COLOGNE, Germany — Britain should be allowed easy access to European Union defense funds even as a nonmember, according to German Defence Minister Ursula von der Leyen.

“It is very important that within PESCO, third-party states who we want to keep at our side have the ability to participate in projects in an uncomplicated way,” von der Leyen said Friday near the town of Minden, as she hosted her U.K. counterpart Gavin Williamson for his inaugural visit to Germany.

Participating in EU military missions “certainly also” should remain a possibility for countries outside the union, she added.

PESCO refers to the European Union's mechanism for a permanent structured cooperation on defense. The initiative has its own funding stream meant to develop military capabilities as a collective. It constitutes the cornerstone of what leaders here have praised as the continent's emerging voice in military matters against a resurgent Russia to the east.

European leaders next month are expected to hammer out a path allowing third-party states to engage with the EU through the PESCO framework. The decision will be closely watched, as it offers a glimpse of how the entire defense dimension with a critical ally will fare after Brexit, scheduled to occur on March 29, 2019.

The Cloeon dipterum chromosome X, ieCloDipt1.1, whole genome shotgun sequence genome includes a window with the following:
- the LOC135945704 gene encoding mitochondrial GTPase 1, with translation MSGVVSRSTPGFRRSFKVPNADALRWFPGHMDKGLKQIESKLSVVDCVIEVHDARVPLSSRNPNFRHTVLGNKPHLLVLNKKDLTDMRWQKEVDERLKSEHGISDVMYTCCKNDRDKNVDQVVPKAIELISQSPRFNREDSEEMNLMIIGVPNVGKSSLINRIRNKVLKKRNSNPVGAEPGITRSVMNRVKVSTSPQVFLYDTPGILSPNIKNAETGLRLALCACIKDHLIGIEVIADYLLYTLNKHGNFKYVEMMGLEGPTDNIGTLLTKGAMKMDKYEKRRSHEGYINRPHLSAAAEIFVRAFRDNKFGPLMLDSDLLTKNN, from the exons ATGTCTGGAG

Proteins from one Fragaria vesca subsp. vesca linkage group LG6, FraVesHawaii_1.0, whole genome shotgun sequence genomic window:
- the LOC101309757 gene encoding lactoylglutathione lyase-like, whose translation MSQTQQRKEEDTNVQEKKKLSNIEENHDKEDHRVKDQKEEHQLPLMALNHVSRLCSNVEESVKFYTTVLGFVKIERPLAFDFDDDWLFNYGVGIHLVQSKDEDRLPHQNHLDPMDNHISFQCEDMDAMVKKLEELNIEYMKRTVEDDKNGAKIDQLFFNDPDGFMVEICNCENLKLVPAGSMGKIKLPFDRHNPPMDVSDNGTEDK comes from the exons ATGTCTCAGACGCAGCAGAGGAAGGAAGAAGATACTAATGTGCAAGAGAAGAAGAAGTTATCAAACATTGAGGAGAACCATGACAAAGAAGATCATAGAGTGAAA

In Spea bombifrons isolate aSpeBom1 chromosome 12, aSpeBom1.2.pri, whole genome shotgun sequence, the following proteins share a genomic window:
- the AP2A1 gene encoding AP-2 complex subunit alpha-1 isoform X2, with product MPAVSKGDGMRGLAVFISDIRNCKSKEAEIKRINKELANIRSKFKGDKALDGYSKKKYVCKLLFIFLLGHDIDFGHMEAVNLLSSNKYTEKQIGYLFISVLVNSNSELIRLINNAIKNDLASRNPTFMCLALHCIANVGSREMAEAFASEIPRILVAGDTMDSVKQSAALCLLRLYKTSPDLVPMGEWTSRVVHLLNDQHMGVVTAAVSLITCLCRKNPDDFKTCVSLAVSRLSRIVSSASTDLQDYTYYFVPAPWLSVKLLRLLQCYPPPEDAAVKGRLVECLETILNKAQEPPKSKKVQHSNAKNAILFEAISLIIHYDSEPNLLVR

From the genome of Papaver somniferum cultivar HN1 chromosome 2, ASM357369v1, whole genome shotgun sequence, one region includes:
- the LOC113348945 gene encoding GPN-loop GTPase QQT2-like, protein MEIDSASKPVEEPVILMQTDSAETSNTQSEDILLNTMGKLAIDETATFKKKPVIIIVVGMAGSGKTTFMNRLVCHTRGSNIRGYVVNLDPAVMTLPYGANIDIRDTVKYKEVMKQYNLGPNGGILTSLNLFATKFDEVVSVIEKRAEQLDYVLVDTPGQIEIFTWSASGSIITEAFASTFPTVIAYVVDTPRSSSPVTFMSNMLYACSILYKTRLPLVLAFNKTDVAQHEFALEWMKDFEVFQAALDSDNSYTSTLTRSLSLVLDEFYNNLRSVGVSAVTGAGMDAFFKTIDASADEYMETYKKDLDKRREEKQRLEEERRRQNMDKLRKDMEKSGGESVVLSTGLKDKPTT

Speaking alongside von der Leyen, Williamson said NATO would remain the most important security alliance for the West. But he also said Britain remains interested in EU affairs.

“There is so much that Britain does in terms of European defense that it is actually important to be able to plug into the European Union,” Williamson said. “And that’s something we hope to be able to get agreement on.”

The two defense ministers observed joint troop demonstrations at the German military base Minden and at the nearby town of Augustdorf, where British Army forces are stationed at the Sennelager barracks and training installation.

They also signed a joint declaration to deepen bilateral defense ties. The pact includes greater cooperation on aircrew training — both nations operate the Eurofighter, Typhoon and Tornado warplanes — and common plans to expand amphibious bridge-laying capabilities, according to von der Leyen.

Sebastian Sprenger is associate editor for Europe at Defense News, reporting on the state of the defense market in the region, and on U.S.-Europe cooperation and multi-national investments in defense and global security. Previously he served as managing editor for Defense News. He is based in Cologne, Germany.

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